Report finds contaminants in baby products
Protecting J.J., the 4-month-old son of Shawna Bader-Blau, is time-consuming, what with checking labels, reading safety information, buying chemical-free baby wipes and finding phthalate-free baby bottles.
"There are so many recalls, they just make you scared of everything," said Bader-Blau.
On March 12, the Silver Spring, Md., mom attended the release of the Campaign for Safe Cosmetics' report on children's bath products to see if she has anything new to worry about. The group's report showed that 61 percent of baby products tested were contaminated with the cancer-causing chemicals formaldehyde and 1,4-dioxane.
"It's maddening that these chemicals aren't regulated," Bader-Blau said.
Stacy Malkan, campaign cofounder, said these chemicals aren't disclosed on product labels because they are exempt from the Food and Drug Administration's labeling laws.
The FDA has been monitoring 1,4-dioxane since the 1970s. It is a byproduct of the manufacturing process, but methods such as vacuum stripping, where ingredients are heated and the volatile 1,4-dioxane is lifted off, minimize the presence of the chemical.
John Bailey, chief scientist of the Personal Care Product Council and past director of the FDA's Office of Cosmetics, said the reported levels of the byproduct in baby items are not hazardous. His organization represents manufacturers of cosmetic and personal care products.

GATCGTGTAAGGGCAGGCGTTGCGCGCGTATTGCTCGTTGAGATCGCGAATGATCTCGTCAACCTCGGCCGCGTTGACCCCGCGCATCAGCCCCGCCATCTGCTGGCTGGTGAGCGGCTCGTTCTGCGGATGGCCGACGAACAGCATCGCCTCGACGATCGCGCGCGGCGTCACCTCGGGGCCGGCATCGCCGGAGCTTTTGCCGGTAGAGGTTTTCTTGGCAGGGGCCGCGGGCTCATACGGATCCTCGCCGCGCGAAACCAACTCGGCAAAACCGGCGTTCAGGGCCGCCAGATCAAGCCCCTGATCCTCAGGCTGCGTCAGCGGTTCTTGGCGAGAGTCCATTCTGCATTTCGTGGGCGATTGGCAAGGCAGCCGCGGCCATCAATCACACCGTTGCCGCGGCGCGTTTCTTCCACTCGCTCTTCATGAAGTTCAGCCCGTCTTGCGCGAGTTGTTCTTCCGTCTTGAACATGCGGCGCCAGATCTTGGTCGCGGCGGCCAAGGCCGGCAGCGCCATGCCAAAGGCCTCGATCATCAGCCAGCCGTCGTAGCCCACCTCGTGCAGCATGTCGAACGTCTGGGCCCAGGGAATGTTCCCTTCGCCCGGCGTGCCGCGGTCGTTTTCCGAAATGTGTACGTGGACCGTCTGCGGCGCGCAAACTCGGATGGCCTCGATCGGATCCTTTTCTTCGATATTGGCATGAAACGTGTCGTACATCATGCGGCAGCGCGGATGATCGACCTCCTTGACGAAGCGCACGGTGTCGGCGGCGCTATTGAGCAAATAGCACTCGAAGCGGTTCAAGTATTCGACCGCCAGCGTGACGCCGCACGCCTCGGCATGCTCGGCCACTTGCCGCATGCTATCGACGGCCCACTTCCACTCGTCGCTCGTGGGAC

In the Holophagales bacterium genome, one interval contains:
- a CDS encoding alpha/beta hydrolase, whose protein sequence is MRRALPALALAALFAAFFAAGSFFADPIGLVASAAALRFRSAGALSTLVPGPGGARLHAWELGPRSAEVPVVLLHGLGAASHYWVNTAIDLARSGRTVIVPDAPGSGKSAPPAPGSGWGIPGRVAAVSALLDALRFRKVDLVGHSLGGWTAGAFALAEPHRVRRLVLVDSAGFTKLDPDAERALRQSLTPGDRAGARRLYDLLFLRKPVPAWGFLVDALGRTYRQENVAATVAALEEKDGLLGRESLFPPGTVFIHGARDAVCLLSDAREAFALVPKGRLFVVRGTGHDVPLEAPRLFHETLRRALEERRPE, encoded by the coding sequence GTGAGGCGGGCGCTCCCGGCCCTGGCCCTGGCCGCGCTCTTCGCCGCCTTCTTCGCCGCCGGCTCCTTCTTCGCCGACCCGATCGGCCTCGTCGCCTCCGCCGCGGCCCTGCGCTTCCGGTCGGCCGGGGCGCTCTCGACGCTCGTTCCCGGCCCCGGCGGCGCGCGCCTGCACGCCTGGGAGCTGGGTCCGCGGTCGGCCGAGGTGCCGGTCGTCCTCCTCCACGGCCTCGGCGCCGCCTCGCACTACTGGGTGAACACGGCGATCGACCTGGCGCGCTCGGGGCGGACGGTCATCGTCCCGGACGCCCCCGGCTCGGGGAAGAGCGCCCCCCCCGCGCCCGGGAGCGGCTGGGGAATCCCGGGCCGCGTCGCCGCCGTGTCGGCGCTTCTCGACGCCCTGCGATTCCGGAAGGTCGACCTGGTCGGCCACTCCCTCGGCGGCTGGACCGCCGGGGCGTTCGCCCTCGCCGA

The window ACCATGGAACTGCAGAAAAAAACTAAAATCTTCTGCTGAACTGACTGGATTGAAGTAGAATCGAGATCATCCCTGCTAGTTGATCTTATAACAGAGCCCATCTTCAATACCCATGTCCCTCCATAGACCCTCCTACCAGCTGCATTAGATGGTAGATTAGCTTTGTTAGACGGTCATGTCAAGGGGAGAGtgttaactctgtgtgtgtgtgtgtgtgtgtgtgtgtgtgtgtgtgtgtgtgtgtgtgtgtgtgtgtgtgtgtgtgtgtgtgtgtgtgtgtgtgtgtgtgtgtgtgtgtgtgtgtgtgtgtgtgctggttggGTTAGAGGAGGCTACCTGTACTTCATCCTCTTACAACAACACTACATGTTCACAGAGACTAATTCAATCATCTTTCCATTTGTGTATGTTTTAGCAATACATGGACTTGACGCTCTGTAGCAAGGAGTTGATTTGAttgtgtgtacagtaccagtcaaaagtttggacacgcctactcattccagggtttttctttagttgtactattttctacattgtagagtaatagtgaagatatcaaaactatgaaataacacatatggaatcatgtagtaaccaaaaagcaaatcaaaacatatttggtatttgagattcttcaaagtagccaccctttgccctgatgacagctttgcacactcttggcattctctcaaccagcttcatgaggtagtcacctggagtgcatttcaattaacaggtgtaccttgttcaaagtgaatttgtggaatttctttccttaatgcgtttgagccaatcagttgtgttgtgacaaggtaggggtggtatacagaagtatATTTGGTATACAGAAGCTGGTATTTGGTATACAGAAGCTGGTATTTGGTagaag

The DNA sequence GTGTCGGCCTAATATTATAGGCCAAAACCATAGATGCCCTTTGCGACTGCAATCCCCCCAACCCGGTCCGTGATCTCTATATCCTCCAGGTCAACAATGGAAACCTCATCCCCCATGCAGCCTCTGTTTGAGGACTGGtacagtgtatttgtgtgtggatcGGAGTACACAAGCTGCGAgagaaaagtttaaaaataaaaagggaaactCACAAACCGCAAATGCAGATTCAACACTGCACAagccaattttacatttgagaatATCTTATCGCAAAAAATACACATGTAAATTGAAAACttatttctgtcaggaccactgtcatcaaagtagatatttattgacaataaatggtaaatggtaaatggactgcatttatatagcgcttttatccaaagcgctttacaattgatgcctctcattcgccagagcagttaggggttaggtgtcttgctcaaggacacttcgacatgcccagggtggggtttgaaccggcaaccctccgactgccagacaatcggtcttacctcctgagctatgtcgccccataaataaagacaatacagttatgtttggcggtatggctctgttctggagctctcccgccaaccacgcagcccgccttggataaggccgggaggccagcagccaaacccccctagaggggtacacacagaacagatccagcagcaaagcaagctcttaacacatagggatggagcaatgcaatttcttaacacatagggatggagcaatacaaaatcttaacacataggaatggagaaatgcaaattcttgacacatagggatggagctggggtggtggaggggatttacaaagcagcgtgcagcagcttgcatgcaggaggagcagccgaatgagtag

"The companies take steps to get it down as low as possible, and I think the levels we're seeing here represent the steps they have taken to keep them low."
FDA spokeswoman Stephanie Kwisneck concurs.
"At this time we have no evidence that the levels of 1,4 dioxane at its current levels are harmful. We are constantly monitoring science and if new data or new information emerges we will advise the public accordingly," Kwisneck said.
Formaldehyde is an anti-microbial additive. It's not FDA-regulated, Kwisneck said, because it has not been determined to be harmful under the intended use.
The European Union does regulate formaldehyde, Bailey said, allowing cosmetics to contain 0.2 percent formaldehyde, or 2,000 ppm. The highest level found in the campaign's testing was 610 ppm in the product Baby Magic "Soft Baby Scent" Baby Lotion, well under the EU's allowance.
"This is no cause for concern," said council spokeswoman Kathleen Dezio, calling the publicity over these trace chemicals "ridiculous."
Director of the Center for Environmental Oncology at the University of Pittsburgh Cancer Institute, Devra Lee Davis, disagrees.
"When the FDA law was passed it was an anti-poison act and the focus was to get rid of poisons," Davis said. "We are dealing now with chronic issues _ asthma, autism, cancer - where trace chemicals make a difference over time."
As proof, the Campaign for Safe Cosmetics refers to an unofficial report by a technical staff member of the U.S. Consumer Product Safety Commission who wrote, "the presence of 1,4-dioxane, even as a trace contaminant, is cause for concern."
Consumers don't want to guess whether products are safe, Davis said, so even the presence of low levels of carcinogens should be labeled.
"The important message is that none of these contaminants are required to be on the label," said Robyn Gilden, of the University of Maryland School of Nursing Environmental Health Education Center.
Gilden, both as a mother and a nurse, wants to see new regulations by the FDA to require label lists of all personal care product ingredients.
"On their own, the industry could step up," Gilden said. "But a lot of times they won't."
(c) 2009, Capital News Service.